[ g m 2 1 + g m 2 Z tune - 1 0 0 0 1 - sM 23 R 2 + sL 2 s M 12 0 s ( C gd 1 + C 1 ) 0 - 1 0 - g m 1 0 sM 13 - sM 12 - ( sL 1 + R 1 ) 1 0 0 0 1 g m 1 + sC gs 1 ] [ V out I 3 I 2 I 1 V B ] = [ 0 0 V i n ( sC gd 1 - g m 1 ) 0 V i n ( g m 1 + s C gs 1 ) ] ( 1 )

Examination of the response at the output node reveals that the positive feedback effectively increases the output impedance and the gain of the amplifier. For a single transistor amplifier with no feedback, the input impedance of the load resonant tank L2//C1 can be found from the small signal equivalent circuit in FIG. 3, assuming that the current controlled voltage sources sM12I2 and sM12I1 are zero.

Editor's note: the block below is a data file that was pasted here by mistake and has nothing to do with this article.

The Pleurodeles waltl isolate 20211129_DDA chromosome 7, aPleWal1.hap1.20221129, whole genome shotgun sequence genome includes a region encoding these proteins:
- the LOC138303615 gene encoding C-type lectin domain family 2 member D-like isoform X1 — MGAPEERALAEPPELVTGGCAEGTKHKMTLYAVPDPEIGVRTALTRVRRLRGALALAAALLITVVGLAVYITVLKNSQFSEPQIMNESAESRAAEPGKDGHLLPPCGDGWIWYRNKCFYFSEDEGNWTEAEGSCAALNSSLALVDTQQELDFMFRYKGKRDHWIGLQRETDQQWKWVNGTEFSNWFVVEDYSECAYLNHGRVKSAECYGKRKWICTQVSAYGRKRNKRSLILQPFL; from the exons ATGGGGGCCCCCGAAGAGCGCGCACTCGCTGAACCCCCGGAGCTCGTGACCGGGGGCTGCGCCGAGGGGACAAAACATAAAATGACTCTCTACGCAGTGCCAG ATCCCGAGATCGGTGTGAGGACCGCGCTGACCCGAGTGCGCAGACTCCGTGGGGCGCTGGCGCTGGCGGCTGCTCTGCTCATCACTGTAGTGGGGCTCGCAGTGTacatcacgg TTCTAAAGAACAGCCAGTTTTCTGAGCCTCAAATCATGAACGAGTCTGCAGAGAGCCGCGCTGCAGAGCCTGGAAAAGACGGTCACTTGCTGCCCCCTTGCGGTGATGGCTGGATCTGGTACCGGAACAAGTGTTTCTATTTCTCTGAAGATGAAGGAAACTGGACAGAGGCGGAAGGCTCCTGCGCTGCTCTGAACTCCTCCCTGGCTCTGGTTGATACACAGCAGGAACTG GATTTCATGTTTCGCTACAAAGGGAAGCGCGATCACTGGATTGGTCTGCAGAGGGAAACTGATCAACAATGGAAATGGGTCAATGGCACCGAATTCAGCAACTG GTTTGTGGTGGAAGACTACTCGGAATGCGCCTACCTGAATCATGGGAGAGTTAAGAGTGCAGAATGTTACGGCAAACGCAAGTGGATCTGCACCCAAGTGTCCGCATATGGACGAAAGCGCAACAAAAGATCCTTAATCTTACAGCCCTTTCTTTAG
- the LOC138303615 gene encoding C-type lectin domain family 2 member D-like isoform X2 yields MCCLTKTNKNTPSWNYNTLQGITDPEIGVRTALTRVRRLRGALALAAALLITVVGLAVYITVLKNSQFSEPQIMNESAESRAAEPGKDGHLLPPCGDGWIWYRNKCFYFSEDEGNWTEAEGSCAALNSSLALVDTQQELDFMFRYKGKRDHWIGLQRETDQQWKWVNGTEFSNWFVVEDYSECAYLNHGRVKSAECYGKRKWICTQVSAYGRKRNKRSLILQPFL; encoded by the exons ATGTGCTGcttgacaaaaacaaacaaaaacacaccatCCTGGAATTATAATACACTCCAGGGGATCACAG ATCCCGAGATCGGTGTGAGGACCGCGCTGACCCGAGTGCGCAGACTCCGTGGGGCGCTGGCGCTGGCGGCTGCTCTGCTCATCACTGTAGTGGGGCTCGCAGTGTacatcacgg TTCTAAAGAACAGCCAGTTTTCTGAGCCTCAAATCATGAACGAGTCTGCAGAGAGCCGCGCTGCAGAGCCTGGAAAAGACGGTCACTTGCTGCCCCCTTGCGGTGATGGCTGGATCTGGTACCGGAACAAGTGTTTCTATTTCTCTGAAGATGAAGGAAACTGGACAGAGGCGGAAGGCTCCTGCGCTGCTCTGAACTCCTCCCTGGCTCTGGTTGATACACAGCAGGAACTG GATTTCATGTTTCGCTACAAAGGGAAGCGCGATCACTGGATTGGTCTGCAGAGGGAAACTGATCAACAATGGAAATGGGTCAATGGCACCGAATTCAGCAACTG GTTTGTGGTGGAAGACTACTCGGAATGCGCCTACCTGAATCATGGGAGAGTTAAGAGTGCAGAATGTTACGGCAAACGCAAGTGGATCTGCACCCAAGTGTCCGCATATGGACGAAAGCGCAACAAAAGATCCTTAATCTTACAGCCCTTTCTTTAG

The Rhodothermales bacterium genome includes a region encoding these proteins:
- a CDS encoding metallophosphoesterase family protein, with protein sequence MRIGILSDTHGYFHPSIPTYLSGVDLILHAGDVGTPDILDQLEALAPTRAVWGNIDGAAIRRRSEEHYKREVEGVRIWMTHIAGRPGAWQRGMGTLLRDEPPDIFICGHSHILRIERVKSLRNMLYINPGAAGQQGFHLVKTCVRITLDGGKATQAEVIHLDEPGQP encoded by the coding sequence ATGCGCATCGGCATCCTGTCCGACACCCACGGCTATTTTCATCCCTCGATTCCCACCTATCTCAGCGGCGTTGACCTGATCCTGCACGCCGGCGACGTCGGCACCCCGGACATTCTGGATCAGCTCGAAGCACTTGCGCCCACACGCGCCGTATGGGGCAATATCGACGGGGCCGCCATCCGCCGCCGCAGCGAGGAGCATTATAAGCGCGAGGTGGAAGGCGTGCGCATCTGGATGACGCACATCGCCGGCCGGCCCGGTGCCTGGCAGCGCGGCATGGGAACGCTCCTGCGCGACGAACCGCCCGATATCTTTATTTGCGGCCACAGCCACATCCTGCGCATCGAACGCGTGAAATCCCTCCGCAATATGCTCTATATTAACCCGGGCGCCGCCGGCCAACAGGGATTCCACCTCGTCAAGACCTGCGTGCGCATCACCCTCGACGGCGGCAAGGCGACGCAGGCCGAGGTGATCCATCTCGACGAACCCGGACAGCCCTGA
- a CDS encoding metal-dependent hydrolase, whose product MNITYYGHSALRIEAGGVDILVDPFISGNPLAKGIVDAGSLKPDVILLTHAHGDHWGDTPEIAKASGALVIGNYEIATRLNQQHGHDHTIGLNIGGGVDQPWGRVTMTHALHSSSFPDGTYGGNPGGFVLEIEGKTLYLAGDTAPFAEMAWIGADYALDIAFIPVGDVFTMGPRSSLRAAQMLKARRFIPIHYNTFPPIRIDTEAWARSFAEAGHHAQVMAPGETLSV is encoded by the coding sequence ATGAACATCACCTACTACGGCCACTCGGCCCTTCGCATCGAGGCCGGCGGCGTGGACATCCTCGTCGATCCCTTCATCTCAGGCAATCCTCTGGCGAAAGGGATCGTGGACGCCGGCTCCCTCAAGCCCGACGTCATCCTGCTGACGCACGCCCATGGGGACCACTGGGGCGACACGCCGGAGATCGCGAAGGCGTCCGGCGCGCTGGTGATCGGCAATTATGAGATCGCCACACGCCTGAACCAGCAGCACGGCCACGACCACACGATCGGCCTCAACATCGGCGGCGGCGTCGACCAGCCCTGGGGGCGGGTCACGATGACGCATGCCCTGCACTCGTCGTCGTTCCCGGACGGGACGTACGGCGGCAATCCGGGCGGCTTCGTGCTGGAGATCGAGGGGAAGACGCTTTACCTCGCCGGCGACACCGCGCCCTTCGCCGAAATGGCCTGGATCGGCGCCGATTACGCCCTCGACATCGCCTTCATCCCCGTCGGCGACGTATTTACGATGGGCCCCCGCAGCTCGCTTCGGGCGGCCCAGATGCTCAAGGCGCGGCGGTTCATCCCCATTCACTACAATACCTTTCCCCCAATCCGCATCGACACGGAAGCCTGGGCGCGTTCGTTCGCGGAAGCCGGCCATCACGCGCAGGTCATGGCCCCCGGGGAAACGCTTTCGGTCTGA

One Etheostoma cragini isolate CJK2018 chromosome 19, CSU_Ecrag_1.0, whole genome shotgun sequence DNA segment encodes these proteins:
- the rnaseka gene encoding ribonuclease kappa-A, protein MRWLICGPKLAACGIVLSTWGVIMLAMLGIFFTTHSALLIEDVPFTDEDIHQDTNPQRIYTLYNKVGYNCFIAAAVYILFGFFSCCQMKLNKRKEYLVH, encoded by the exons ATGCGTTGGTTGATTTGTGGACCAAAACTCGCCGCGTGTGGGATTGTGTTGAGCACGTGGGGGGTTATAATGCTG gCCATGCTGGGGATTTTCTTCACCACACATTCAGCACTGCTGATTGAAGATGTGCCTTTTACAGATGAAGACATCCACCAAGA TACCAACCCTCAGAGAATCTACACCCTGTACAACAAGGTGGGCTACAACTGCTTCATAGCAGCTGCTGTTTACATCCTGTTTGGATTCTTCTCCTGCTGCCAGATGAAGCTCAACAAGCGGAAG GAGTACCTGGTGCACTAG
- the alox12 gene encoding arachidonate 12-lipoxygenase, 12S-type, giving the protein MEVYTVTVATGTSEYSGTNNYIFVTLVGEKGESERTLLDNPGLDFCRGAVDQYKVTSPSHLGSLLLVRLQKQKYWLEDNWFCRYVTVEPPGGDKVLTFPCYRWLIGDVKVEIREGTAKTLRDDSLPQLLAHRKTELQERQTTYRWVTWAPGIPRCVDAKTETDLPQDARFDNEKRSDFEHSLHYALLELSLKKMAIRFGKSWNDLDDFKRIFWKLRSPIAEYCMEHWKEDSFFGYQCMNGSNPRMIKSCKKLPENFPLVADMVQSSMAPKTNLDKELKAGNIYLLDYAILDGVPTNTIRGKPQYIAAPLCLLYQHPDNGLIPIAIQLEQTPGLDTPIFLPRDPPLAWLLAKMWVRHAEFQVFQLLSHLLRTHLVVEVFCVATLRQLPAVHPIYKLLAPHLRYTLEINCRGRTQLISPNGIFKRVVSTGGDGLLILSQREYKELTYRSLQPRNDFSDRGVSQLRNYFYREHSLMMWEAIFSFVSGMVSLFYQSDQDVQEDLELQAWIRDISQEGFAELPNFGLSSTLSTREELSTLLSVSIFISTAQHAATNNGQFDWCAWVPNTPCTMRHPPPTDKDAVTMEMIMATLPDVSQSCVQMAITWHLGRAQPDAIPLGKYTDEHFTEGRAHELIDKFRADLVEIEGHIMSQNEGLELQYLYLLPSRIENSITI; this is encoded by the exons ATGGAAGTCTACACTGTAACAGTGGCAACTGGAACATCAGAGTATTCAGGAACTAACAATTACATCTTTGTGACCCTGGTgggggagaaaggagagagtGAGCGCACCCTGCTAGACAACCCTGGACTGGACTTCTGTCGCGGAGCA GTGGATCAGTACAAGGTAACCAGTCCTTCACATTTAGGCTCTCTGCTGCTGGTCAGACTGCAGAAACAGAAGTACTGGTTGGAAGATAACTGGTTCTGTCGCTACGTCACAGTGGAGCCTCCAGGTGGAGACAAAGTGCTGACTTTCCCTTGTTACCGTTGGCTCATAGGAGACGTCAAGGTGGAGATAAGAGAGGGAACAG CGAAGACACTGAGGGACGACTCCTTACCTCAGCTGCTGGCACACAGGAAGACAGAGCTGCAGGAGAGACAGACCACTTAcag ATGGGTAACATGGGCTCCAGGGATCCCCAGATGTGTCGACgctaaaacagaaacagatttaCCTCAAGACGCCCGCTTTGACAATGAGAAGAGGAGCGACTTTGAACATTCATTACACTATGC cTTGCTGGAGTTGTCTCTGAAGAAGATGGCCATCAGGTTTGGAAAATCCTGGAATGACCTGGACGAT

By inspection:

v out i 2 = R 2 + sL 2 s 2 L 2 C 1 + sR 2 C 1 + 1 ( 2 )

When feedback is in place, (2) becomes:

v out i 2 = R 2 + sL 2 s 2 L 2 C 1 + s ( R 2 C 1 - α M 23 I 3 + β M 12 I 1 ) + 1 ( 3 a ) v out i 2 = R 2 + sL 2 s 2 L 2 C 1 + s ( R 2 C 1 + γ M 12 I 1 ) + 1 ( 3 b )
in the cases of the triple transformer LNA (TTL) (equation 3a) and the single transformer LNA (STL) (equation 3b), respectively. In equation 3a, α and β are coefficients relating I3 and I1 with the output voltage. The exact values of α and β can be calculated by solving equation 1. In equation 3b, Υ relates I1 with the output voltage.